Over the past two decades, the global manufacturing landscape has been reshaped by profound structural transformations. A lecture by Antonio Andreoni, lecturer in economics at the University of London, addresses and contrasts the variety of industrial policies that a number of major economies have designed and implemented in the recent past in order to govern these transformations. Andreoni will focus on one of the emerging frontiers of industrial policy, namely the design of technological infrastructures supporting emerging as well as transforming industries. Technological infrastructures are extremely different in terms of the technology types (e.g., platform technologies, infra-technologies), functions (supporting emerging and transition industries, systemic de-risking) and institutional forms (intermediate institutions, mission-oriented centres, sector specific or cross-sectoral research and development centres).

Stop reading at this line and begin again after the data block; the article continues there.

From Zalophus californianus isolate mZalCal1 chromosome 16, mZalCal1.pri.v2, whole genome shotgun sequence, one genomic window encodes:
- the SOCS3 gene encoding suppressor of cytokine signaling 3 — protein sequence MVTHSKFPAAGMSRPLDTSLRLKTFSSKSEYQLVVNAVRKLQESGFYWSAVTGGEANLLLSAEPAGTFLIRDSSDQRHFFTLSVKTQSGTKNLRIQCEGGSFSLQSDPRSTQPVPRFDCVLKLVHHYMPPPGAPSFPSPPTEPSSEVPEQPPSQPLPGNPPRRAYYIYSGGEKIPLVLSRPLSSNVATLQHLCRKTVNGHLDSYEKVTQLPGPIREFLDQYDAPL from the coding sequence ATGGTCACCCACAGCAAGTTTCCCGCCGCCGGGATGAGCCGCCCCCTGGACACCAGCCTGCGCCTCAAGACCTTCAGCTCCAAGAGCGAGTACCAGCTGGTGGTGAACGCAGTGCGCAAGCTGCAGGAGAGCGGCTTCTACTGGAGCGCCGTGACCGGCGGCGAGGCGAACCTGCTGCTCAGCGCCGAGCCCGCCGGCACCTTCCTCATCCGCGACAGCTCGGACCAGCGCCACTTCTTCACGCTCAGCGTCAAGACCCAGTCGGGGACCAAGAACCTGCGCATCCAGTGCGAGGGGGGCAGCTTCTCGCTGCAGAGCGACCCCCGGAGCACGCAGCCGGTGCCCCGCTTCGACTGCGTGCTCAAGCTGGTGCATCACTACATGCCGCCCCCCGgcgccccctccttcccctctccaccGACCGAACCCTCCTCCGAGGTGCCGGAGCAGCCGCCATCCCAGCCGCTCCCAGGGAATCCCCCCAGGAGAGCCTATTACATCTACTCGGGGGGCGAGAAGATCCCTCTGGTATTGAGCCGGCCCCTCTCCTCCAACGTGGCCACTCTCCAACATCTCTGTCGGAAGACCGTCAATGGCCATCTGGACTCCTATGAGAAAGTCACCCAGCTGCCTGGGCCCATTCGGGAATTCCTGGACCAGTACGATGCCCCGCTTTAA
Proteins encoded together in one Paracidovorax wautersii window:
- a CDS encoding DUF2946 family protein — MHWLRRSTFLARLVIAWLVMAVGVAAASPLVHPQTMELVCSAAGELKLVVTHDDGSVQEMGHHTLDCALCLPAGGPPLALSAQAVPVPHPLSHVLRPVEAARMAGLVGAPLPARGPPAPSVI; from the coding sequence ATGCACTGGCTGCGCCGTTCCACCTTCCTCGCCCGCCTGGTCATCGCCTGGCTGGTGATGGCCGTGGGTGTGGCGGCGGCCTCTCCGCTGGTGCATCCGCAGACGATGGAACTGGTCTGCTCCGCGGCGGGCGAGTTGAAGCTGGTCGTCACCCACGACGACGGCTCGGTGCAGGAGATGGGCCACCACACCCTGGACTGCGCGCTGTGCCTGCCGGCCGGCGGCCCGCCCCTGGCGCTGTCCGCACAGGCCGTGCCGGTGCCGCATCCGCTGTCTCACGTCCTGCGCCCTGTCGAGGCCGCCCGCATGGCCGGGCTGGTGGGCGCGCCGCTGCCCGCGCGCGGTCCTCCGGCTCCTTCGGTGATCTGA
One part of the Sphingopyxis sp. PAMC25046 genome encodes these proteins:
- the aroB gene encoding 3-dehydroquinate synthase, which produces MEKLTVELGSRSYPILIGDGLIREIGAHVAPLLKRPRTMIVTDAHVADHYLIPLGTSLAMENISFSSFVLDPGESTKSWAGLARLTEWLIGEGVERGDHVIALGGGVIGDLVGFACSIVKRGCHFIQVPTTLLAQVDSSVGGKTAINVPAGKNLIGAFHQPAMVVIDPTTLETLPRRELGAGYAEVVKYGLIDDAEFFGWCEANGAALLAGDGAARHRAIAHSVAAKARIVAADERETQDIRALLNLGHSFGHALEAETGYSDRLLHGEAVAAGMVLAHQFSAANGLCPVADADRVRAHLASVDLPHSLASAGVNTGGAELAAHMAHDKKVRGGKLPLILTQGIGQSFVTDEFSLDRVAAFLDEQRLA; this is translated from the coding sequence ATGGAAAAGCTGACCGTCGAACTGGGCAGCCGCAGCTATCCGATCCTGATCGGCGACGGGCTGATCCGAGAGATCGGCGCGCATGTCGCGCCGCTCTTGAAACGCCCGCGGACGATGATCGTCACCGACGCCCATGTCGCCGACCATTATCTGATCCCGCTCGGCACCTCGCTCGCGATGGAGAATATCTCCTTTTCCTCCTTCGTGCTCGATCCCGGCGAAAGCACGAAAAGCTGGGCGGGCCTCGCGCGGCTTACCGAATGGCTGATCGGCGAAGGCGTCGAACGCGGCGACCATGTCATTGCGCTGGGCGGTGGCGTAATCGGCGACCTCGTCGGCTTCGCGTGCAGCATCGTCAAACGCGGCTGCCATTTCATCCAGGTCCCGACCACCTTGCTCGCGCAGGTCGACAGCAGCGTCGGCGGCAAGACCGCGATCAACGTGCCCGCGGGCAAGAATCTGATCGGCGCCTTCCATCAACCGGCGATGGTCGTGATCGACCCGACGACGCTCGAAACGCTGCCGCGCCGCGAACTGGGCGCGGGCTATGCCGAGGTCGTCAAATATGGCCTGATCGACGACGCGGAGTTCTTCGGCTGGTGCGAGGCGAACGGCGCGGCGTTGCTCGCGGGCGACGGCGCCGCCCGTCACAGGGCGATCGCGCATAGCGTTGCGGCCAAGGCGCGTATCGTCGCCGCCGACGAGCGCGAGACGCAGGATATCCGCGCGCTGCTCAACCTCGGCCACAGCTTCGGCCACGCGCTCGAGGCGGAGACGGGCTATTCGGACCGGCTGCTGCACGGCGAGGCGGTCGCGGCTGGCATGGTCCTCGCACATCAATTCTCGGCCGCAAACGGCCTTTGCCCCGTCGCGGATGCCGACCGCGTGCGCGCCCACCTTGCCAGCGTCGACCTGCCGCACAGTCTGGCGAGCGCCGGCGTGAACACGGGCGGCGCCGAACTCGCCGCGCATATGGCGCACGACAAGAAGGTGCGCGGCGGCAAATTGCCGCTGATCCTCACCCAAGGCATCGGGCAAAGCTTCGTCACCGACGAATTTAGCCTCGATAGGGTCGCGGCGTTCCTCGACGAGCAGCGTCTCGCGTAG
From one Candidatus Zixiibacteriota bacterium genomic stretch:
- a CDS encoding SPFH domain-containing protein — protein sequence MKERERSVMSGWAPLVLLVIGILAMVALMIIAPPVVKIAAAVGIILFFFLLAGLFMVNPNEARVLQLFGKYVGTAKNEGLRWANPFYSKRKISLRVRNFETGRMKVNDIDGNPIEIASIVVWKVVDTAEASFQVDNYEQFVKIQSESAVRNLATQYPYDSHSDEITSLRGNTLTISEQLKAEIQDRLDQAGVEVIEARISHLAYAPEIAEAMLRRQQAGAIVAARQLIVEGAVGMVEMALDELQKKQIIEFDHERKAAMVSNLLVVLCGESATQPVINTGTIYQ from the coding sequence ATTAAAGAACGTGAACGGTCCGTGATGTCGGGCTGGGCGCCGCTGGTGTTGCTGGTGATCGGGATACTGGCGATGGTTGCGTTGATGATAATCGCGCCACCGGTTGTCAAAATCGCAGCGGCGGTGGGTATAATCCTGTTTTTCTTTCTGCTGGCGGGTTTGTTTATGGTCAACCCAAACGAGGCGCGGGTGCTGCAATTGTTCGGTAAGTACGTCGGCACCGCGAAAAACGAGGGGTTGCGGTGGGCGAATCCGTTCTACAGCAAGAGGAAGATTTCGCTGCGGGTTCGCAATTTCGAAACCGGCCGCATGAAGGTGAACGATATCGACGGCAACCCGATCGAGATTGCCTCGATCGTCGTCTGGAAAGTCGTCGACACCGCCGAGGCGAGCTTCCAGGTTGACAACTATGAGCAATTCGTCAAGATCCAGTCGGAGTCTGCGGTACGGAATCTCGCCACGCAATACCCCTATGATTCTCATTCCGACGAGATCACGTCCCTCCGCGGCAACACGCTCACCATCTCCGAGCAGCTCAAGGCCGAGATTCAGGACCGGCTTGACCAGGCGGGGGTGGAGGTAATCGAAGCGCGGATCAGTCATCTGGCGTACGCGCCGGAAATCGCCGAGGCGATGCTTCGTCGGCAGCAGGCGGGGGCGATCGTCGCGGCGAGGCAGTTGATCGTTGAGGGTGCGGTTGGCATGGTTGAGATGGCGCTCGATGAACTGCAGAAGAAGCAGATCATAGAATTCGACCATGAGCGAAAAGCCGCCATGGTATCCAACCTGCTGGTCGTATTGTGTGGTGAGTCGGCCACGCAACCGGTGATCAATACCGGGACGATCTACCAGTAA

Despite these differences, all technological infrastructures provide modern manufacturing systems with a set of quasi-public good technologies, while interacting with the context-specific industrial commons. The study of the German technological infrastructure as well as its interaction with the industrial ecosystem – in particular crowding in and crowding out dynamics – constitutes the core of a new research project on ‘The variety of public goods production, technology and policies: New insights from engineering-economics twists’. The seminar will conclude by sketching the research strategy for this project and its theoretical and policy implications for industrial and sustainable development.
Time and venue: Wednesday, 17 December, 4 to 5 p.m., Ballroom at the IASS
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